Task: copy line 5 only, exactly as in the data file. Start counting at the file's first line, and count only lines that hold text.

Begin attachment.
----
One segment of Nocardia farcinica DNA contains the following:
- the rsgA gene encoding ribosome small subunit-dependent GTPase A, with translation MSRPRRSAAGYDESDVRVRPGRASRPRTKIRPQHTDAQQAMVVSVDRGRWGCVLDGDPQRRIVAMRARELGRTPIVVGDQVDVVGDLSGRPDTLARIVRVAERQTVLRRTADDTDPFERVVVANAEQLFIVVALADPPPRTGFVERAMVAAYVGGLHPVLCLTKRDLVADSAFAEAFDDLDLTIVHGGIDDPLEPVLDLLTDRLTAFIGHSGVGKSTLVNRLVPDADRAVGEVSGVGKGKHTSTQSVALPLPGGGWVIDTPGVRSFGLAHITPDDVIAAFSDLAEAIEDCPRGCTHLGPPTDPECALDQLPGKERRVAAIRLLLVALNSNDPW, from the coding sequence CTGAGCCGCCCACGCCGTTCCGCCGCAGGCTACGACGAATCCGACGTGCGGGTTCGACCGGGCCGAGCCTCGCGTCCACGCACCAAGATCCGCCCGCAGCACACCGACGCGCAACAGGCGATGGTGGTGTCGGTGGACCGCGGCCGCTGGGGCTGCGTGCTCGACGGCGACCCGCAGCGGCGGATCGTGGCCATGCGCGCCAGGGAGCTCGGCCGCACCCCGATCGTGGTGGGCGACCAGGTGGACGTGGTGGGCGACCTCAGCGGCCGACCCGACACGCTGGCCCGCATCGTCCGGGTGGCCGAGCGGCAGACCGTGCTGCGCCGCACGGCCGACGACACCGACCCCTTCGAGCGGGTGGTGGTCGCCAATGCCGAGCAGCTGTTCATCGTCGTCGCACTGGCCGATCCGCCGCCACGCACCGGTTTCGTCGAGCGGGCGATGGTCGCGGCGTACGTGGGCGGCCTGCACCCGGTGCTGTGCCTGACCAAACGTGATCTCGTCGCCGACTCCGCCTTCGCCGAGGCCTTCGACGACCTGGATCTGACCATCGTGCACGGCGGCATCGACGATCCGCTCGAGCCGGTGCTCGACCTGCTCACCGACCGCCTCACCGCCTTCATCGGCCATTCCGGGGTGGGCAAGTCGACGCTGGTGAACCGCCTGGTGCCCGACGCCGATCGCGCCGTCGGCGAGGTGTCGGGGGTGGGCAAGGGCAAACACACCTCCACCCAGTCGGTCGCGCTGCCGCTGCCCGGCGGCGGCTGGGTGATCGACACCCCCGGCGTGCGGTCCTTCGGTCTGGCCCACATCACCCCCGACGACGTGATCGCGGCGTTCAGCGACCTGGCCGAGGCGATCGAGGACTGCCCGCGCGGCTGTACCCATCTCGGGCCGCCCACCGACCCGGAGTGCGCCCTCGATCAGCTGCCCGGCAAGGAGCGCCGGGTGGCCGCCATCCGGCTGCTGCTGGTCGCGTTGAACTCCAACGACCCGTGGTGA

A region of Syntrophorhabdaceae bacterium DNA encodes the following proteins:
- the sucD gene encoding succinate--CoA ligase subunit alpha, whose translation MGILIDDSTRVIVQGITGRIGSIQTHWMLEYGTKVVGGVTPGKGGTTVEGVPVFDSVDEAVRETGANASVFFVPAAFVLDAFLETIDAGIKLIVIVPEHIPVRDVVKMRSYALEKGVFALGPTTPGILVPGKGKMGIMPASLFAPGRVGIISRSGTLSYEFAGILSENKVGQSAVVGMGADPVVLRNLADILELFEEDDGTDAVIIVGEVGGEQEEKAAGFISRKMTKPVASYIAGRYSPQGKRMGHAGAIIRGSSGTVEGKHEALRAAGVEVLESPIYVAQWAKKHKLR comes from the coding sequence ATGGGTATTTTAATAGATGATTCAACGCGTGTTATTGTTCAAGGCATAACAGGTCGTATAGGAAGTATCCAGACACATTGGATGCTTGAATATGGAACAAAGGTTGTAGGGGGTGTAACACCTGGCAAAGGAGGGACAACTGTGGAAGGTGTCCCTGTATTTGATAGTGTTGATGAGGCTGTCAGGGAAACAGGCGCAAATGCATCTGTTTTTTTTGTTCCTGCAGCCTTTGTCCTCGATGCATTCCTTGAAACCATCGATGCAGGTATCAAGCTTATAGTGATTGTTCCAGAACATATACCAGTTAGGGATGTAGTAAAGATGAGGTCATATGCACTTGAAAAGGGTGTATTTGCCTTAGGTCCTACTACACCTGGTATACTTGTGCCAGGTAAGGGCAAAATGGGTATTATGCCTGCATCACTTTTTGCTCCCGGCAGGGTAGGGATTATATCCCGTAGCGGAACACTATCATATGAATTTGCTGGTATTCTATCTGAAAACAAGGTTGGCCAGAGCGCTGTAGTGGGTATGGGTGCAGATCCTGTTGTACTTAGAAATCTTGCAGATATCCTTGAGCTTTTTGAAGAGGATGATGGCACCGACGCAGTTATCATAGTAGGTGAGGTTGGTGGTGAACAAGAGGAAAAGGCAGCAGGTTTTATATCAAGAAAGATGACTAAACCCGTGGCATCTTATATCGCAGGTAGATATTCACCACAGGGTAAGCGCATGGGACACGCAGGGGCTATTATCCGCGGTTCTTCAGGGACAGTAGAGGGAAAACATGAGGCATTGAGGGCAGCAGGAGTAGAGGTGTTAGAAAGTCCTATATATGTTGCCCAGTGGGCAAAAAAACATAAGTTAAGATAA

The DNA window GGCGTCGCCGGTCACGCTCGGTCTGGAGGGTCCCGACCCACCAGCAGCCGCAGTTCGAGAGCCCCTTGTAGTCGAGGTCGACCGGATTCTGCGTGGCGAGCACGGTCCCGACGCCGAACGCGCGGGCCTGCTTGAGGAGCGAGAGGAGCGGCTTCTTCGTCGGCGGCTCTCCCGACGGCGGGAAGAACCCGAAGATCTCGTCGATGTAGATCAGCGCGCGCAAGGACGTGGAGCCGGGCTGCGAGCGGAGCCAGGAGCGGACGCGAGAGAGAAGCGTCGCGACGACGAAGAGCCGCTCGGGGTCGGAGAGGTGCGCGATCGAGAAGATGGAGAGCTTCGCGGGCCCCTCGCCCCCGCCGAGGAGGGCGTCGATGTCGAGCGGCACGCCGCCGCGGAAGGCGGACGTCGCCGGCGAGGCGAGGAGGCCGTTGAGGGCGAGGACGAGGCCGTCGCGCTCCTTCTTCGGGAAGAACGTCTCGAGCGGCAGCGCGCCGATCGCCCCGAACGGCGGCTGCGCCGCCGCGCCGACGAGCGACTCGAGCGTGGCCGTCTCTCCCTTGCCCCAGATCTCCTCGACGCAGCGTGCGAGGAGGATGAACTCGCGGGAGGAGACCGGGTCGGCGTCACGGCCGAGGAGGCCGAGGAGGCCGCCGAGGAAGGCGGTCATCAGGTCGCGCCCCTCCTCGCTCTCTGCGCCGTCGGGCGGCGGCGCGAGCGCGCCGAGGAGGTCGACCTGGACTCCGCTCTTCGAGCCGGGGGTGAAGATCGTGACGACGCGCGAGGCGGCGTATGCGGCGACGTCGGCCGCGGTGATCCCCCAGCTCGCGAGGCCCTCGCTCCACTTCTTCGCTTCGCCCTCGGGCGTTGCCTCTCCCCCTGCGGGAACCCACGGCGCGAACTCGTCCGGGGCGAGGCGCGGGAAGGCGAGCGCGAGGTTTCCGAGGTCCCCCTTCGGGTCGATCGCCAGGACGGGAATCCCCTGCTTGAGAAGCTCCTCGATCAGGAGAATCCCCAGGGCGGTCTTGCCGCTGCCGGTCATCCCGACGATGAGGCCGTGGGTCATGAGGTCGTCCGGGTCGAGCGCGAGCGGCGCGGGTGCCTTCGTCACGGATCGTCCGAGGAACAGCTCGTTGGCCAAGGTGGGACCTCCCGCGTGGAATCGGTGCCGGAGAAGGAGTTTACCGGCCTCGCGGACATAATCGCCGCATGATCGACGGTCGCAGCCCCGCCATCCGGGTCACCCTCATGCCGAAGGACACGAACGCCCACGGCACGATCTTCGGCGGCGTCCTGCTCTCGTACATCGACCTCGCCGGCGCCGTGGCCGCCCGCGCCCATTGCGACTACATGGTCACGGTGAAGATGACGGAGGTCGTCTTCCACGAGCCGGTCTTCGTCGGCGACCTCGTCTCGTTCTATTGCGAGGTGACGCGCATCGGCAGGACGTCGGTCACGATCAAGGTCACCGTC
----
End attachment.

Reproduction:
The DNA window GGCGTCGCCGGTCACGCTCGGTCTGGAGGGTCCCGACCCACCAGCAGCCGCAGTTCGAGAGCCCCTTGTAGTCGAGGTCGACCGGATTCTGCGTGGCGAGCACGGTCCCGACGCCGAACGCGCGGGCCTGCTTGAGGAGCGAGAGGAGCGGCTTCTTCGTCGGCGGCTCTCCCGACGGCGGGAAGAACCCGAAGATCTCGTCGATGTAGATCAGCGCGCGCAAGGACGTGGAGCCGGGCTGCGAGCGGAGCCAGGAGCGGACGCGAGAGAGAAGCGTCGCGACGACGAAGAGCCGCTCGGGGTCGGAGAGGTGCGCGATCGAGAAGATGGAGAGCTTCGCGGGCCCCTCGCCCCCGCCGAGGAGGGCGTCGATGTCGAGCGGCACGCCGCCGCGGAAGGCGGACGTCGCCGGCGAGGCGAGGAGGCCGTTGAGGGCGAGGACGAGGCCGTCGCGCTCCTTCTTCGGGAAGAACGTCTCGAGCGGCAGCGCGCCGATCGCCCCGAACGGCGGCTGCGCCGCCGCGCCGACGAGCGACTCGAGCGTGGCCGTCTCTCCCTTGCCCCAGATCTCCTCGACGCAGCGTGCGAGGAGGATGAACTCGCGGGAGGAGACCGGGTCGGCGTCACGGCCGAGGAGGCCGAGGAGGCCGCCGAGGAAGGCGGTCATCAGGTCGCGCCCCTCCTCGCTCTCTGCGCCGTCGGGCGGCGGCGCGAGCGCGCCGAGGAGGTCGACCTGGACTCCGCTCTTCGAGCCGGGGGTGAAGATCGTGACGACGCGCGAGGCGGCGTATGCGGCGACGTCGGCCGCGGTGATCCCCCAGCTCGCGAGGCCCTCGCTCCACTTCTTCGCTTCGCCCTCGGGCGTTGCCTCTCCCCCTGCGGGAACCCACGGCGCGAACTCGTCCGGGGCGAGGCGCGGGAAGGCGAGCGCGAGGTTTCCGAGGTCCCCCTTCGGGTCGATCGCCAGGACGGGAATCCCCTGCTTGAGAAGCTCCTCGATCAGGAGAATCCCCAGGGCGGTCTTGCCGCTGCCGGTCATCCCGACGATGAGGCCGTGGGTCATGAGGTCGTCCGGGTCGAGCGCGAGCGGCGCGGGTGCCTTCGTCACGGATCGTCCGAGGAACAGCTCGTTGGCCAAGGTGGGACCTCCCGCGTGGAATCGGTGCCGGAGAAGGAGTTTACCGGCCTCGCGGACATAATCGCCGCATGATCGACGGTCGCAGCCCCGCCATCCGGGTCACCCTCATGCCGAAGGACACGAACGCCCACGGCACGATCTTCGGCGGCGTCCTGCTCTCGTACATCGACCTCGCCGGCGCCGTGGCCGCCCGCGCCCATTGCGACTACATGGTCACGGTGAAGATGACGGAGGTCGTCTTCCACGAGCCGGTCTTCGTCGGCGACCTCGTCTCGTTCTATTGCGAGGTGACGCGCATCGGCAGGACGTCGGTCACGATCAAGGTCACCGTC